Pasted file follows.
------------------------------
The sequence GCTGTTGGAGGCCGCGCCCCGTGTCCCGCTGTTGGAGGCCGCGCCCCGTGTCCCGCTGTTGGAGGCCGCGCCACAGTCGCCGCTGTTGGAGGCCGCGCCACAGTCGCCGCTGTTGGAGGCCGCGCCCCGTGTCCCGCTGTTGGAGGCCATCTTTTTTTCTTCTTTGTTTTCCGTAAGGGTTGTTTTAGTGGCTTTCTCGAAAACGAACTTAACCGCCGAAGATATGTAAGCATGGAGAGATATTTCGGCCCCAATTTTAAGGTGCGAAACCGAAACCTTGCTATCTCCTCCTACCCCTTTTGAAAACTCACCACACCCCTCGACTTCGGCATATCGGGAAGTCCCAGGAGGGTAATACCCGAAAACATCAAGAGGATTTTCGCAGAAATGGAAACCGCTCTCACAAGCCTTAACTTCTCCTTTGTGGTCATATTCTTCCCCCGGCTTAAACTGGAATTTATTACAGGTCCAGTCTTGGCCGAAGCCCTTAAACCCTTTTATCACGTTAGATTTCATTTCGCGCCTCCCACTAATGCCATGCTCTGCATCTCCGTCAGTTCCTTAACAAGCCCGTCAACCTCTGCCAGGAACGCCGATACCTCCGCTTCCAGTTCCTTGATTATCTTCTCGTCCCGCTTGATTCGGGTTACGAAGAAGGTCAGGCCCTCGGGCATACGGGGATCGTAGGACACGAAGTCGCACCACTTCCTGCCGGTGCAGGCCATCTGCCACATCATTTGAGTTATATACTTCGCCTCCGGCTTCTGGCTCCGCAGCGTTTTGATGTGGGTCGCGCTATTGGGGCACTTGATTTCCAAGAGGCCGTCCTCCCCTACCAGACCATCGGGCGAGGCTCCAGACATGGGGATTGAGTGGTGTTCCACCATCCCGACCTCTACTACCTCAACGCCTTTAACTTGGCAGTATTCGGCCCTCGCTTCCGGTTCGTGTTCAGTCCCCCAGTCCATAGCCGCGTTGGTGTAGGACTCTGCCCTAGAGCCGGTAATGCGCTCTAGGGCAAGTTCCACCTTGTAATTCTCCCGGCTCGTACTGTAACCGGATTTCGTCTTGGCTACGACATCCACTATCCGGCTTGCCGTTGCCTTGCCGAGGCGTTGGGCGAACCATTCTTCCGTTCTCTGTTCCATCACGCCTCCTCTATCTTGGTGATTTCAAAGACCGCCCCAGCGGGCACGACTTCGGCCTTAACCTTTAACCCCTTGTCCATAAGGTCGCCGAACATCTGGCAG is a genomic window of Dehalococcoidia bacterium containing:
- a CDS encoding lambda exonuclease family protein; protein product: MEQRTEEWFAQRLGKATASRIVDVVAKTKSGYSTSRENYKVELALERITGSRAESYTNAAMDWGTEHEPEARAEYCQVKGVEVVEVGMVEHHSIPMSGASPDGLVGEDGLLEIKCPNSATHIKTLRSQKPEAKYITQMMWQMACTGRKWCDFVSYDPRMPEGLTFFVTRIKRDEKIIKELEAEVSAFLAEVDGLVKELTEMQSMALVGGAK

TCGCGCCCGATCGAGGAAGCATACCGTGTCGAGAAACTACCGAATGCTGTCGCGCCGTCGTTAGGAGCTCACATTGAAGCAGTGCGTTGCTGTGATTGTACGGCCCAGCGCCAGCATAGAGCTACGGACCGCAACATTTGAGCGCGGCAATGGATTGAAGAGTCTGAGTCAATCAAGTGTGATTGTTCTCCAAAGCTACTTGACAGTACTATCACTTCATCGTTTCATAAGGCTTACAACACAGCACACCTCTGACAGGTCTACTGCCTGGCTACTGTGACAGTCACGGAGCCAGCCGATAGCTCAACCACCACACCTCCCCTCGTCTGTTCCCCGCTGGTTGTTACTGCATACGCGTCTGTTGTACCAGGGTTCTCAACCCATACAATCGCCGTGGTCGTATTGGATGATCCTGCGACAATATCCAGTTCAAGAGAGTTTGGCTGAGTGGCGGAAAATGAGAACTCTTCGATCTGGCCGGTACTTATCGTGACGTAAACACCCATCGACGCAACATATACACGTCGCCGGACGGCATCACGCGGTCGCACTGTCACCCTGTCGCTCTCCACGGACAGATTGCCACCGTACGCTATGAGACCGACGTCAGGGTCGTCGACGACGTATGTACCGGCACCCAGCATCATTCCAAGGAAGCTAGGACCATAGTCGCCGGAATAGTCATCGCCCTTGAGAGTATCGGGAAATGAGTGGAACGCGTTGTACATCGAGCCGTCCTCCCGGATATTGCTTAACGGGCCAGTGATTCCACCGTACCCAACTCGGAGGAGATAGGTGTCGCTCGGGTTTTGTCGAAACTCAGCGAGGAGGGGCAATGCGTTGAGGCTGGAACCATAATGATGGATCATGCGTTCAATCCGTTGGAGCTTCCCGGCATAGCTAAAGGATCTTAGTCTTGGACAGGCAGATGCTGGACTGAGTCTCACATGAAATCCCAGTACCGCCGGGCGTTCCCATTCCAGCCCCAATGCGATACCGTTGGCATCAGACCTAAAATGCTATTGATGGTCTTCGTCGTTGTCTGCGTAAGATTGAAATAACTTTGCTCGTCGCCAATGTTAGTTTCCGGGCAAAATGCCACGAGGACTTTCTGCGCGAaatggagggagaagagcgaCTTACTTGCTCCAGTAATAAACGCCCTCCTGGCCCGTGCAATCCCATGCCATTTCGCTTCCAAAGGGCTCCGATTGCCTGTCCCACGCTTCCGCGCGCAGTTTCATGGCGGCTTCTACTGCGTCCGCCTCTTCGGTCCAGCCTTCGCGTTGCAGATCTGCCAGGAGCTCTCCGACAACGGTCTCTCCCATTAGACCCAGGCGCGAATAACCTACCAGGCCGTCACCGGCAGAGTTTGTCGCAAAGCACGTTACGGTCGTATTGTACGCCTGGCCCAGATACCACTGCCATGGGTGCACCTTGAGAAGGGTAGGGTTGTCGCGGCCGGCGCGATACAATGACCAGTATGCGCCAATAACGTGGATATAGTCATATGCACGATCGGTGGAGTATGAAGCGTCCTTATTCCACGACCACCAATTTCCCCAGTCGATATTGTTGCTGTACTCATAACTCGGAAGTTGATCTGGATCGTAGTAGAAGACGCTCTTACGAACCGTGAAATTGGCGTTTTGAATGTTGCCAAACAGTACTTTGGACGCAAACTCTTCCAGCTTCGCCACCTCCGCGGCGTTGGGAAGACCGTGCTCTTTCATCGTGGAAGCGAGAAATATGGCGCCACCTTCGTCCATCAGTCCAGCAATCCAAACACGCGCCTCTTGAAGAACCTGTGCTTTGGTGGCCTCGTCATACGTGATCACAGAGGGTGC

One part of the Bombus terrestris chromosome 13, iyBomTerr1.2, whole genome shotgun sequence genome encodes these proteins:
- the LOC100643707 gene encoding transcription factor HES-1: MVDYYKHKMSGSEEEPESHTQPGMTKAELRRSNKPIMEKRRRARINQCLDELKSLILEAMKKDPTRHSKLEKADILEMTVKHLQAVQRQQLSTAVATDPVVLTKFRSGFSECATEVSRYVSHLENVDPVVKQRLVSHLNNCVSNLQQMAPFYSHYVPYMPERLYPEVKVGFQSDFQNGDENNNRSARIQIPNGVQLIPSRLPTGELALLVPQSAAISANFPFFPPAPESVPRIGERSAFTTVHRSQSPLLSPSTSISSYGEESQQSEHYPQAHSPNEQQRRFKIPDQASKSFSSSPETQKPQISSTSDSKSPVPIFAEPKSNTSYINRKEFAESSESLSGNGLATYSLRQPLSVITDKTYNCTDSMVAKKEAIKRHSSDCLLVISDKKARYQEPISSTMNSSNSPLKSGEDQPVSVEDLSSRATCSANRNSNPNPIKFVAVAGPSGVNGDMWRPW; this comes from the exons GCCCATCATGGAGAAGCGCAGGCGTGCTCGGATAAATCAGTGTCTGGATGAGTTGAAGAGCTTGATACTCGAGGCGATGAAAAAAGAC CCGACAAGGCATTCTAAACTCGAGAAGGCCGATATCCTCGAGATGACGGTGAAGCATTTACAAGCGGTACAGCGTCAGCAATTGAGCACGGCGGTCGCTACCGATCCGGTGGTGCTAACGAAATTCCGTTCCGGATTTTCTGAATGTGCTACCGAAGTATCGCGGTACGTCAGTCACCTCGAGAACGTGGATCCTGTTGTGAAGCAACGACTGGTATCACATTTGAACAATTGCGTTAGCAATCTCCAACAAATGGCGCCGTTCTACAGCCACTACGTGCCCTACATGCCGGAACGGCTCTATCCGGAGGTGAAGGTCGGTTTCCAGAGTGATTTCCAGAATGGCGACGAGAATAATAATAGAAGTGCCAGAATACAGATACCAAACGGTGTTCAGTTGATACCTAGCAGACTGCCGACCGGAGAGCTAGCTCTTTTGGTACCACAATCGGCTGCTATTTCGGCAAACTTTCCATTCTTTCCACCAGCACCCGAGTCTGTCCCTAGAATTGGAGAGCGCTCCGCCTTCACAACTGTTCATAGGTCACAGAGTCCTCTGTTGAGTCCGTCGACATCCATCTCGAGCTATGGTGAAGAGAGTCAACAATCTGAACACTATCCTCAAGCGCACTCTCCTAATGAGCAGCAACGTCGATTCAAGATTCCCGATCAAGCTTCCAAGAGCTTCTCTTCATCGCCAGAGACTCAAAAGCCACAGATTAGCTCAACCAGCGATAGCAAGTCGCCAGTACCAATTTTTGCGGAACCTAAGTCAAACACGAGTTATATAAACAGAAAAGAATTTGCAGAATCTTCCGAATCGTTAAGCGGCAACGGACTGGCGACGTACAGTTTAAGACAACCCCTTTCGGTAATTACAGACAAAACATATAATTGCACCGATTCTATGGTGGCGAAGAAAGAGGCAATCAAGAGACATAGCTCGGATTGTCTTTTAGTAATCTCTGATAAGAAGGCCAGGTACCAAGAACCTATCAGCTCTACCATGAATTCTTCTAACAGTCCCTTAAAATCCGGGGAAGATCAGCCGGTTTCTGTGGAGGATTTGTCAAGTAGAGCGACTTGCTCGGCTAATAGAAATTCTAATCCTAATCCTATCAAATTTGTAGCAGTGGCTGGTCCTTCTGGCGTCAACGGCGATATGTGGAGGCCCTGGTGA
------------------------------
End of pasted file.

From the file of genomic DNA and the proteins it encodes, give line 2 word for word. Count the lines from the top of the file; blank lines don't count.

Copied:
- a CDS encoding lambda exonuclease family protein; protein product: MEQRTEEWFAQRLGKATASRIVDVVAKTKSGYSTSRENYKVELALERITGSRAESYTNAAMDWGTEHEPEARAEYCQVKGVEVVEVGMVEHHSIPMSGASPDGLVGEDGLLEIKCPNSATHIKTLRSQKPEAKYITQMMWQMACTGRKWCDFVSYDPRMPEGLTFFVTRIKRDEKIIKELEAEVSAFLAEVDGLVKELTEMQSMALVGGAK